In this week's edition of our open source news roundup, we take a look at Arduinos in Antarctica, a new open source project to stop human trafficking, a standard for the Internet of Things, and more!
Open source news for your reading pleasure.
January 10 - 16, 2015
Arduino for scientists living in Antarctica
A few months ago, I covered news on how the Raspberry Pi has been used in the African wilderness to measure the heartbeat of the delta there. This time, I found an interesting Arduino project, based in the most southern location of Antarctica!
An Italian physicist, Giovanni Bianchini, is a researcher at the Concordia Station, and he is working on a cooling system for optical instrumentation with the Arduino. Researchers in Antarctica must have their equipment set up in highly-insulated and compact shelters, and so they are presented with the problem of overheating. Bianchini's used an Arduino Uno to control the cooling system that lets cold air into the box with instruments using a flow valve and cooling fan. With Arduino's Ethernet Shield, all the system parameters, like temperature and valve position, can be monitored through a web interface. Specs of this project can be found on Google Drive.
Stop human trafficking with Memex
New York startup Parse.ly is participating in an R&D program called Memex, funded by the Defense Advanced Research Projects Agency (DARPA), to develop the next generation of web search by extending it to help do things like detect human trafficking, track the sale of counterfeit goods, and more. To do so, they plan to build an open source, distributed webcrawling API that makes it possible for anyone to launch high-performance crawlers. Parse.ly is working with several open source projects like Scrapy, the Python scraping framework, Apache Storm, and Apache Kafka.
Internet of Things standard by IoTivity
IoTivity will release a reference implementation of the IoT standards being defined by the Open Interconnect Consortium. This standard, and the open source implementation, will help ensure interoperability among products and services regardless of maker and across multiple industries. Jim Zemlin, executive director at The Linux Foundation, said "IoTivity is an exciting opportunity for the open source community to help advance this work."
Details about the preview release and how you can get involved can be found at http://www.iotivity.org.
Elsevier launches open access journal
Elsevier, a world-leading provider of scientific, technical and medical information products and services, announces they are creating a new open access journal that will cover all major disciplines. It will be a collaborative development with researchers to enable continueous improvement. The new journal aims to be driven by both new technology and what's going on in the community. Philippe Terheggen, Managing Director of Elsevier Journals, says the new journal will "leverage Elsevier's full potential for the benefit of researchers, by combining quality content with our technological innovations that enable broad content visibility and access, and by facilitating sharing and collaboration." More information is available on Elsevier Connect.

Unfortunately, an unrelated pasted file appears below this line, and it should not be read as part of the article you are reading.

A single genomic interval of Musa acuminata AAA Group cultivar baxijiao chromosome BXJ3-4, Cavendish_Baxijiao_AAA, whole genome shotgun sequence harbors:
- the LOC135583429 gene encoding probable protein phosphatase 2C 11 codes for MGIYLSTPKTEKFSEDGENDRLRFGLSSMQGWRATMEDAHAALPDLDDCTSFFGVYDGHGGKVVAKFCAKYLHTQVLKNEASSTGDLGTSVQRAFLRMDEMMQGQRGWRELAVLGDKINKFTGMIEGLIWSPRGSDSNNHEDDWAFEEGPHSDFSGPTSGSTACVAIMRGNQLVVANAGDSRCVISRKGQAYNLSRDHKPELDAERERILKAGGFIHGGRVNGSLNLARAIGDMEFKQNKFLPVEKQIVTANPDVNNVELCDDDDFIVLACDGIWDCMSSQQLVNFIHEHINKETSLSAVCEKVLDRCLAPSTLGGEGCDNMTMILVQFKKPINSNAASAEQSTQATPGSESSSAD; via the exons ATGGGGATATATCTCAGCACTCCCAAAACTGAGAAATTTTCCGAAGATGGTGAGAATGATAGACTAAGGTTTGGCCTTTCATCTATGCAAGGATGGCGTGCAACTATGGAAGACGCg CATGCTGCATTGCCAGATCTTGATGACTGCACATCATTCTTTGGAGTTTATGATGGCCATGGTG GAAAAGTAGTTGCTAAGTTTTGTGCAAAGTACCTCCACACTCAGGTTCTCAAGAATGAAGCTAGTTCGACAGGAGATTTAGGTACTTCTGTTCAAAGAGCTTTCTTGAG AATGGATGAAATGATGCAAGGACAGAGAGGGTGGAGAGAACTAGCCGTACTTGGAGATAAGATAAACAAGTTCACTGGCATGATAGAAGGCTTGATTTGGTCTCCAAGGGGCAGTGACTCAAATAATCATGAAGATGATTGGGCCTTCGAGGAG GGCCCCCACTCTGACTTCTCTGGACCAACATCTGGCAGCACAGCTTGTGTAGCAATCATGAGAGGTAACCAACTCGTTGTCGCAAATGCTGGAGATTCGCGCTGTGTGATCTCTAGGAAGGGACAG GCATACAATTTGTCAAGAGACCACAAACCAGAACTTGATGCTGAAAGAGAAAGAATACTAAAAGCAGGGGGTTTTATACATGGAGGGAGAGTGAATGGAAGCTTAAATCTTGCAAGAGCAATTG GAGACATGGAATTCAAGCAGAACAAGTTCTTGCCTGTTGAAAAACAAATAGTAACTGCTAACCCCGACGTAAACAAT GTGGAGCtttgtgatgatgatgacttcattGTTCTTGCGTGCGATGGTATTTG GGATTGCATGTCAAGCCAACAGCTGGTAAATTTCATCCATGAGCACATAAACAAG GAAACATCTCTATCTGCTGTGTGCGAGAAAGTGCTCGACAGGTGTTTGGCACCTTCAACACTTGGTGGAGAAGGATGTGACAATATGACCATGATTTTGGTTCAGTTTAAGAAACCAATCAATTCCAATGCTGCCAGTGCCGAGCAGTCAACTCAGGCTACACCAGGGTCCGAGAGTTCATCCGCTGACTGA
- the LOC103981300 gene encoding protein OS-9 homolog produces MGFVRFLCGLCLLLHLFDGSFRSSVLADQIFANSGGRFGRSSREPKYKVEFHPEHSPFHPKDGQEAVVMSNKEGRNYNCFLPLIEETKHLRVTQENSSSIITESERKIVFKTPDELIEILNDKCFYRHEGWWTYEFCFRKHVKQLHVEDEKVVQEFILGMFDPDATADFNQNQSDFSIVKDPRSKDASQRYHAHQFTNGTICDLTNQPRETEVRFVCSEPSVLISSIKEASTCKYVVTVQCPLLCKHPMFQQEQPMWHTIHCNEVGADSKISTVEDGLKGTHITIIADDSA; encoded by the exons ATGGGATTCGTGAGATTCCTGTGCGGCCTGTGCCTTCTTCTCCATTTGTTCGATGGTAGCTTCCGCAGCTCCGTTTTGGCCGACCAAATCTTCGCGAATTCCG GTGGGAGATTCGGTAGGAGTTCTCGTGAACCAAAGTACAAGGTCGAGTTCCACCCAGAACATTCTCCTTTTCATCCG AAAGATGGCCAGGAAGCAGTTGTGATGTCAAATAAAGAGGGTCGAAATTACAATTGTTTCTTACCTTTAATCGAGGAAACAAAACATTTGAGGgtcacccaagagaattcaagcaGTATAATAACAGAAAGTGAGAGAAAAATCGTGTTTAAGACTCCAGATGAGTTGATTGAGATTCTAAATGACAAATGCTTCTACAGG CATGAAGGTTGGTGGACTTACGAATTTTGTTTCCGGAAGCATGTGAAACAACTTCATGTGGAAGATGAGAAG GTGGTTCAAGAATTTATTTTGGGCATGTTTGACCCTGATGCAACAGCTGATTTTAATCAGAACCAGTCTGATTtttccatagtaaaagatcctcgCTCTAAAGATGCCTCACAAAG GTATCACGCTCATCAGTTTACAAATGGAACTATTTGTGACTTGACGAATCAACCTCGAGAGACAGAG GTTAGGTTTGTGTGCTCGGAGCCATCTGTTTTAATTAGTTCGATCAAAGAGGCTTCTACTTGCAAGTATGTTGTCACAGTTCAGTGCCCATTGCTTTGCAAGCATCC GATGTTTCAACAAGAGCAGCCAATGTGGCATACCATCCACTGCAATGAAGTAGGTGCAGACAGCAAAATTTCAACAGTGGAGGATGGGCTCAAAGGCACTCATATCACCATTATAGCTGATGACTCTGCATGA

Canadian government hackathon: CODE 2015
Next month, the Canadian government will host its second annual hackathon, known as the Canadian Open Data Experience (CODE). It's a two-day hackathon challenging programmers to use open data to build something for the public, based on available government data.
Last year's hackathon was very popular with over 900 contestants. This year's theme will be announced at the start of the competition, which has $40,000 in prize money. CODE 2015 will have hub points in Montreal, Vancouver, and Toronto. More news on CODE 2015 can be found on http://open.canada.ca/en.
In other news
- Microsoft open-sources its worldwide telescope project
- Lockheed Martin introduces open source software platform for simpler real-time analytics processing and analysis
- The city of Munich joins The Document Foundation Advisory Board
- NGA and DigitalGlobe release powerful application to community under open source license
- How a man used 3D printing to help treat his wife's brain tumor
Thanks, as always, to Opensource.com staff members and moderators for their help this week. Make sure to check out our event calendar, to see what's happening next week in open source.